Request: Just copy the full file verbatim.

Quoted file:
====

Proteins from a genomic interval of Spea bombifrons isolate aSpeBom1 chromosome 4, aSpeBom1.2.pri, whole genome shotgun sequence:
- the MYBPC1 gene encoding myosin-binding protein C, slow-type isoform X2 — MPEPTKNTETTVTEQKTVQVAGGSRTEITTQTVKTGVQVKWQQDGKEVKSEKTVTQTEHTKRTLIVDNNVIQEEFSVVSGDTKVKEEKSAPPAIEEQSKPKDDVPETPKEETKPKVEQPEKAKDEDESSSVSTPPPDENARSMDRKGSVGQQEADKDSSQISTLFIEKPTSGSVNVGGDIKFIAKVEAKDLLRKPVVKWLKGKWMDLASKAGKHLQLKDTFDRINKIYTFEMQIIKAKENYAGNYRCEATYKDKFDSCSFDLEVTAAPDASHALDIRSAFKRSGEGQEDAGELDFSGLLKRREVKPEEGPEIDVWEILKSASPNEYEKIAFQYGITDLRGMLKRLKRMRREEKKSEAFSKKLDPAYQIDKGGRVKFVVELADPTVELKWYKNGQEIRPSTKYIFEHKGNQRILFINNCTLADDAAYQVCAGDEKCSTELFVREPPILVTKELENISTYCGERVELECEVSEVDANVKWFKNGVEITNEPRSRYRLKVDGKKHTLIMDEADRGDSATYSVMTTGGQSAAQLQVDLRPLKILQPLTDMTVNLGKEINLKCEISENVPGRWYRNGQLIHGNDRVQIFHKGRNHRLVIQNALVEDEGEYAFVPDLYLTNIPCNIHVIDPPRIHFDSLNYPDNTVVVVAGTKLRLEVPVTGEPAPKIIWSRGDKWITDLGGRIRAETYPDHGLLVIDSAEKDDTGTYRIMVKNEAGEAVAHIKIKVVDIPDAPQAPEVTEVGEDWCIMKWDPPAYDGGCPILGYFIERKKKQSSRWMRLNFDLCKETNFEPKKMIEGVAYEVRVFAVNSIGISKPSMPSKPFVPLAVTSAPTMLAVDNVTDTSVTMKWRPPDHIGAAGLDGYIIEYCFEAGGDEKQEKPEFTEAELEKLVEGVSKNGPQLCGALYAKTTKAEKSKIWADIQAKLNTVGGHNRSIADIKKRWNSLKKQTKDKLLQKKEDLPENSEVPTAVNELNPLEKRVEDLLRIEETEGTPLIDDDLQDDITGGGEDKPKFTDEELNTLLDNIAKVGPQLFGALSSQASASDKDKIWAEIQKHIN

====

Proteins from a genomic interval of Spea bombifrons isolate aSpeBom1 chromosome 4, aSpeBom1.2.pri, whole genome shotgun sequence:
- the MYBPC1 gene encoding myosin-binding protein C, slow-type isoform X2 — MPEPTKNTETTVTEQKTVQVAGGSRTEITTQTVKTGVQVKWQQDGKEVKSEKTVTQTEHTKRTLIVDNNVIQEEFSVVSGDTKVKEEKSAPPAIEEQSKPKDDVPETPKEETKPKVEQPEKAKDEDESSSVSTPPPDENARSMDRKGSVGQQEADKDSSQISTLFIEKPTSGSVNVGGDIKFIAKVEAKDLLRKPVVKWLKGKWMDLASKAGKHLQLKDTFDRINKIYTFEMQIIKAKENYAGNYRCEATYKDKFDSCSFDLEVTAAPDASHALDIRSAFKRSGEGQEDAGELDFSGLLKRREVKPEEGPEIDVWEILKSASPNEYEKIAFQYGITDLRGMLKRLKRMRREEKKSEAFSKKLDPAYQIDKGGRVKFVVELADPTVELKWYKNGQEIRPSTKYIFEHKGNQRILFINNCTLADDAAYQVCAGDEKCSTELFVREPPILVTKELENISTYCGERVELECEVSEVDANVKWFKNGVEITNEPRSRYRLKVDGKKHTLIMDEADRGDSATYSVMTTGGQSAAQLQVDLRPLKILQPLTDMTVNLGKEINLKCEISENVPGRWYRNGQLIHGNDRVQIFHKGRNHRLVIQNALVEDEGEYAFVPDLYLTNIPCNIHVIDPPRIHFDSLNYPDNTVVVVAGTKLRLEVPVTGEPAPKIIWSRGDKWITDLGGRIRAETYPDHGLLVIDSAEKDDTGTYRIMVKNEAGEAVAHIKIKVVDIPDAPQAPEVTEVGEDWCIMKWDPPAYDGGCPILGYFIERKKKQSSRWMRLNFDLCKETNFEPKKMIEGVAYEVRVFAVNSIGISKPSMPSKPFVPLAVTSAPTMLAVDNVTDTSVTMKWRPPDHIGAAGLDGYIIEYCFEAGGDEKQEKPEFTEAELEKLVEGVSKNGPQLCGALYAKTTKAEKSKIWADIQAKLNTVGGHNRSIADIKKRWNSLKKQTKDKLLQKKEDLPENSEVPTAVNELNPLEKRVEDLLRIEETEGTPLIDDDLQDDITGGGEDKPKFTDEELNTLLDNIAKVGPQLFGALSSQASASDKDKIWAEIQKHIN